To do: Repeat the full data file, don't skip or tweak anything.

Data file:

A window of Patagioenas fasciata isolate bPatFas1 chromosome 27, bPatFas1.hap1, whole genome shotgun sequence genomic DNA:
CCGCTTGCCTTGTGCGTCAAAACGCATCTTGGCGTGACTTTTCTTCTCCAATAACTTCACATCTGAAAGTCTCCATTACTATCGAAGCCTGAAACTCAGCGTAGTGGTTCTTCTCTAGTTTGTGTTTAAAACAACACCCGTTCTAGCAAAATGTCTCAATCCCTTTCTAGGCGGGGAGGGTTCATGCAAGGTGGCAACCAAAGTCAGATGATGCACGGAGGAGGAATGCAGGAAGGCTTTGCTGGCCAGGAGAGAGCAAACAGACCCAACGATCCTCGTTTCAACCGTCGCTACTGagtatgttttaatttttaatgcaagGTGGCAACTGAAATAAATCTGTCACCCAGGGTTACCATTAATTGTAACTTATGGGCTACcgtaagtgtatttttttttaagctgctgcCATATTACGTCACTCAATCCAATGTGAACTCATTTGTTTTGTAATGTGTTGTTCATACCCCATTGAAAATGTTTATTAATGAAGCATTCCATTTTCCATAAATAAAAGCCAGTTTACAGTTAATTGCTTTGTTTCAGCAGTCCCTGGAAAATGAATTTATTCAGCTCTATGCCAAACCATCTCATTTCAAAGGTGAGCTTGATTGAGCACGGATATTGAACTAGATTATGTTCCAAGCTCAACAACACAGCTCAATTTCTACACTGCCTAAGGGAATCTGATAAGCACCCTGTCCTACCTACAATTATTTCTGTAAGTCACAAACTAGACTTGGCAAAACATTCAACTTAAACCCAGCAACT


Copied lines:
A window of Patagioenas fasciata isolate bPatFas1 chromosome 27, bPatFas1.hap1, whole genome shotgun sequence genomic DNA:
CCGCTTGCCTTGTGCGTCAAAACGCATCTTGGCGTGACTTTTCTTCTCCAATAACTTCACATCTGAAAGTCTCCATTACTATCGAAGCCTGAAACTCAGCGTAGTGGTTCTTCTCTAGTTTGTGTTTAAAACAACACCCGTTCTAGCAAAATGTCTCAATCCCTTTCTAGGCGGGGAGGGTTCATGCAAGGTGGCAACCAAAGTCAGATGATGCACGGAGGAGGAATGCAGGAAGGCTTTGCTGGCCAGGAGAGAGCAAACAGACCCAACGATCCTCGTTTCAACCGTCGCTACTGagtatgttttaatttttaatgcaagGTGGCAACTGAAATAAATCTGTCACCCAGGGTTACCATTAATTGTAACTTATGGGCTACcgtaagtgtatttttttttaagctgctgcCATATTACGTCACTCAATCCAATGTGAACTCATTTGTTTTGTAATGTGTTGTTCATACCCCATTGAAAATGTTTATTAATGAAGCATTCCATTTTCCATAAATAAAAGCCAGTTTACAGTTAATTGCTTTGTTTCAGCAGTCCCTGGAAAATGAATTTATTCAGCTCTATGCCAAACCATCTCATTTCAAAGGTGAGCTTGATTGAGCACGGATATTGAACTAGATTATGTTCCAAGCTCAACAACACAGCTCAATTTCTACACTGCCTAAGGGAATCTGATAAGCACCCTGTCCTACCTACAATTATTTCTGTAAGTCACAAACTAGACTTGGCAAAACATTCAACTTAAACCCAGCAACT